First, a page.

Simon Robinson: It's certainly possible. My gut feeling is that he'll win in the first round, but for the first time that's not certain. He has to win more than 50 percent of the vote to take the election in the first round, otherwise he'll face a runoff. And a runoff would leave him more vulnerable, because it will consolidate opposition votes currently divided among five candidates. His nearest rival, Dr. Kizza Besigye, would have a better chance in a runoff. But Museveni will probably still win. He's certainly feeling cocky he gave a press conference on Sunday during which he said the question of him not winning was "hypothetical."
Is there any suspicion of irregularities at the polls?
Bessigye's camp has complained that the elections are not fair, but they're referring to the fact that opposition candidates were given only limited resources by the state, while Museveni as president obviously has the entire machinery of state at his disposal for campaign purposes. But there have been no serious accounts of vote rigging thus far. The election is being closely watched by a large number of monitors from the European Union, the Commonwealth and democracy groups, and they're usually pretty quick about sounding the alarm when an election is being rigged. They've not raised any serious concern so far.
So despite the absence of political parties, there's still some form of democracy in Uganda?
Absolutely. The system Museveni created, which is called the "movement system," forbids political parties, in order to allow voters to assess each candidate on his or her own merits. And in some ways, it has worked a lot better than many of Africa's multiparty democracies. Many observers in fact believe that Uganda one of the liveliest democracies on the continent. The parliament, for example, is anything but a rubber stamp, vigorously debating legislation and often contradicting the president. So it's not democracy as we know it in the West, but it's a lively democracy nonetheless.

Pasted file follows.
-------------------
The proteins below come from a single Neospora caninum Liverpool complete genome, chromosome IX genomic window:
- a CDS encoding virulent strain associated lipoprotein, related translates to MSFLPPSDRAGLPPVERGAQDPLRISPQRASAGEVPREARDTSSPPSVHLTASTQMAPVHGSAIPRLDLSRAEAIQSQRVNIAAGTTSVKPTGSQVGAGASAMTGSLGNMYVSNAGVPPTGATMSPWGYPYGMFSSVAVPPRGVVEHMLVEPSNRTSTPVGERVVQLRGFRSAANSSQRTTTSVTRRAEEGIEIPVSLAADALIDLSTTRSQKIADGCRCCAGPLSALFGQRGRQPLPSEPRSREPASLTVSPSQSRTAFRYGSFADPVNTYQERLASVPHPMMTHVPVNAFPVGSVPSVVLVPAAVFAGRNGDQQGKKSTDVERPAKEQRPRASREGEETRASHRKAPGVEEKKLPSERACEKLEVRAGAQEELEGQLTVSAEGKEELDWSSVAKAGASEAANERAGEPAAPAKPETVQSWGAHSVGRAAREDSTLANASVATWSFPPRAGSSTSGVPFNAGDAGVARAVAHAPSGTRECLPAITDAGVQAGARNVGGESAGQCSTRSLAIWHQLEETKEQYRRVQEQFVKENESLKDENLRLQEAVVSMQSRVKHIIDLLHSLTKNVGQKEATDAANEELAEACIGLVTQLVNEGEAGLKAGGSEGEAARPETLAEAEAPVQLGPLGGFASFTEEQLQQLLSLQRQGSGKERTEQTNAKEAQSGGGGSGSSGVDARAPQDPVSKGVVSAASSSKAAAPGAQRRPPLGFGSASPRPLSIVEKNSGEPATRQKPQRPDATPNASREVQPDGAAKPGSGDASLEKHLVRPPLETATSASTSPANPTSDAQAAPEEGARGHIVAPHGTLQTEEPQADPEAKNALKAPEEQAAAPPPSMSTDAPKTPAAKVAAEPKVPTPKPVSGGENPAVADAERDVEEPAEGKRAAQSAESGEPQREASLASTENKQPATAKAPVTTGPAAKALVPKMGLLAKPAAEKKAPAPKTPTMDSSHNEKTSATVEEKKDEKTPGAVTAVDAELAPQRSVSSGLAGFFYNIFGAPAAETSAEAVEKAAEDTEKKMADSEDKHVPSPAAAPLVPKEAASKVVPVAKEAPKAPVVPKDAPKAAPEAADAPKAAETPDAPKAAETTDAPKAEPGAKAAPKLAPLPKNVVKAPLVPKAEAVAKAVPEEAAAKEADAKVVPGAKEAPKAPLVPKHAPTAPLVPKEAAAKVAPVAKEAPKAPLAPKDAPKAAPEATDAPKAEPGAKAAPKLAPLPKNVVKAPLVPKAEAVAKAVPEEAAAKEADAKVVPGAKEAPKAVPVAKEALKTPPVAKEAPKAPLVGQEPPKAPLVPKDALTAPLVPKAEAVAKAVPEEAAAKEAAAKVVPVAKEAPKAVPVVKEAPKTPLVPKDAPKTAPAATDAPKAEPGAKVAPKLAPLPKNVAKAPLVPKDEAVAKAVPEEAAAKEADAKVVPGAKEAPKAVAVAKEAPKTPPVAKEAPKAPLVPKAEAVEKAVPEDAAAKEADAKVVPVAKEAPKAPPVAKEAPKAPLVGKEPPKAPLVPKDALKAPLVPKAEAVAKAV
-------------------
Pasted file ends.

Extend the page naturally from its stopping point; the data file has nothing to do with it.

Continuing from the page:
What are the major issues at stake in the election?
The big one is the war in Congo, which is very unpopular at home many Ugandans believe it's simply a way for generals and politicians to make money. And then there's poverty. Although the percentage of Ugandans living in absolute poverty has been reduced from more than 50 percent to a little over 30 percent since Museveni came to power, that's still a large number of very poor people who want to see improvements. And that feeds into the issue of corruption, which even Museveni concedes is on the rise in his government.
So these are Bessigye's themes?
Yes, he's campaigning against corruption, promising more accountability and a withdrawal from Congo. But of course he's unproven, and nobody knows what might change if he won. Also, he's not saying Museveni has been all bad, but simply charging that he's become arrogant in recent years and allowing more corruption. And Museveni's supporters are chanting "No change" wherever he goes. A Bessigye victory could create an interesting situation for Uganda, although in Africa it can take a couple of years for the consequences of a change at the top to be felt. But Museveni will probably win in the first round. And of course he'll be able to say that a peaceful, relatively clean election shows that his system works.